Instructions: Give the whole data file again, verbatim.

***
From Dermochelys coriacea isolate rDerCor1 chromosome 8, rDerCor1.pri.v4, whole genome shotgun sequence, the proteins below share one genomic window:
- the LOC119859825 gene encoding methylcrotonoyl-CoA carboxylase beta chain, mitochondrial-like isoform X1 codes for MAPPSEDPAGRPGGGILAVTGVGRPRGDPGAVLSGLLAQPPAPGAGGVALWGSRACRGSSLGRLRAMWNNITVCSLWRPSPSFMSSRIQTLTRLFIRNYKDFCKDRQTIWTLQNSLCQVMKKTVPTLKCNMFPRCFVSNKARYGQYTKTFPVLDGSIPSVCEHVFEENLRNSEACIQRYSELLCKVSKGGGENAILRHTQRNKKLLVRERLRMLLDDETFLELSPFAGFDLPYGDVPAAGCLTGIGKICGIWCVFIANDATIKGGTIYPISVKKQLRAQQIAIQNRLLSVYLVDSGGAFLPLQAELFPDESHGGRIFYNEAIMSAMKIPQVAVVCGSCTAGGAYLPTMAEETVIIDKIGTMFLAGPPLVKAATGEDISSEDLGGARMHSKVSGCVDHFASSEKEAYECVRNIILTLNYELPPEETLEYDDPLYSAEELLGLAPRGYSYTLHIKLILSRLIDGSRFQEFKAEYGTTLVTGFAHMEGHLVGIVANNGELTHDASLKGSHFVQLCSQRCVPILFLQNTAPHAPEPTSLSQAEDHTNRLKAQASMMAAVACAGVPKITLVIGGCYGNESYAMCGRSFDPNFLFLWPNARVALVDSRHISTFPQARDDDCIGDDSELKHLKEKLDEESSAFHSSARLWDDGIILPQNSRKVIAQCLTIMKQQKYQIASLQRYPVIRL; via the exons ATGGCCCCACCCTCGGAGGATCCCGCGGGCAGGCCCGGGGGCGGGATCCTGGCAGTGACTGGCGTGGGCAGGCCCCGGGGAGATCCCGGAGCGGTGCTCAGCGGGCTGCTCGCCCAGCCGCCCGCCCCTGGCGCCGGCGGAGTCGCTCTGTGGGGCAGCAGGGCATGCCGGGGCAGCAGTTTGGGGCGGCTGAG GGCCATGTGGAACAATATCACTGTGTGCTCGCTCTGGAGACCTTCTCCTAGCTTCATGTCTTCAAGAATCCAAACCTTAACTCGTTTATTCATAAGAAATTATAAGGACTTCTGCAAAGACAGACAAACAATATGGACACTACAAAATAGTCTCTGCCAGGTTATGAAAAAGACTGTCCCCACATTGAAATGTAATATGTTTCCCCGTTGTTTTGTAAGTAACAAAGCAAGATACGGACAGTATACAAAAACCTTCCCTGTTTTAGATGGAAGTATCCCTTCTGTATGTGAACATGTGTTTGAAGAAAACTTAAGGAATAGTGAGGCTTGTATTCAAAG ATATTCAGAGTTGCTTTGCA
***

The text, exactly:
From Dermochelys coriacea isolate rDerCor1 chromosome 8, rDerCor1.pri.v4, whole genome shotgun sequence, the proteins below share one genomic window:
- the LOC119859825 gene encoding methylcrotonoyl-CoA carboxylase beta chain, mitochondrial-like isoform X1 codes for MAPPSEDPAGRPGGGILAVTGVGRPRGDPGAVLSGLLAQPPAPGAGGVALWGSRACRGSSLGRLRAMWNNITVCSLWRPSPSFMSSRIQTLTRLFIRNYKDFCKDRQTIWTLQNSLCQVMKKTVPTLKCNMFPRCFVSNKARYGQYTKTFPVLDGSIPSVCEHVFEENLRNSEACIQRYSELLCKVSKGGGENAILRHTQRNKKLLVRERLRMLLDDETFLELSPFAGFDLPYGDVPAAGCLTGIGKICGIWCVFIANDATIKGGTIYPISVKKQLRAQQIAIQNRLLSVYLVDSGGAFLPLQAELFPDESHGGRIFYNEAIMSAMKIPQVAVVCGSCTAGGAYLPTMAEETVIIDKIGTMFLAGPPLVKAATGEDISSEDLGGARMHSKVSGCVDHFASSEKEAYECVRNIILTLNYELPPEETLEYDDPLYSAEELLGLAPRGYSYTLHIKLILSRLIDGSRFQEFKAEYGTTLVTGFAHMEGHLVGIVANNGELTHDASLKGSHFVQLCSQRCVPILFLQNTAPHAPEPTSLSQAEDHTNRLKAQASMMAAVACAGVPKITLVIGGCYGNESYAMCGRSFDPNFLFLWPNARVALVDSRHISTFPQARDDDCIGDDSELKHLKEKLDEESSAFHSSARLWDDGIILPQNSRKVIAQCLTIMKQQKYQIASLQRYPVIRL; via the exons ATGGCCCCACCCTCGGAGGATCCCGCGGGCAGGCCCGGGGGCGGGATCCTGGCAGTGACTGGCGTGGGCAGGCCCCGGGGAGATCCCGGAGCGGTGCTCAGCGGGCTGCTCGCCCAGCCGCCCGCCCCTGGCGCCGGCGGAGTCGCTCTGTGGGGCAGCAGGGCATGCCGGGGCAGCAGTTTGGGGCGGCTGAG GGCCATGTGGAACAATATCACTGTGTGCTCGCTCTGGAGACCTTCTCCTAGCTTCATGTCTTCAAGAATCCAAACCTTAACTCGTTTATTCATAAGAAATTATAAGGACTTCTGCAAAGACAGACAAACAATATGGACACTACAAAATAGTCTCTGCCAGGTTATGAAAAAGACTGTCCCCACATTGAAATGTAATATGTTTCCCCGTTGTTTTGTAAGTAACAAAGCAAGATACGGACAGTATACAAAAACCTTCCCTGTTTTAGATGGAAGTATCCCTTCTGTATGTGAACATGTGTTTGAAGAAAACTTAAGGAATAGTGAGGCTTGTATTCAAAG ATATTCAGAGTTGCTTTGCA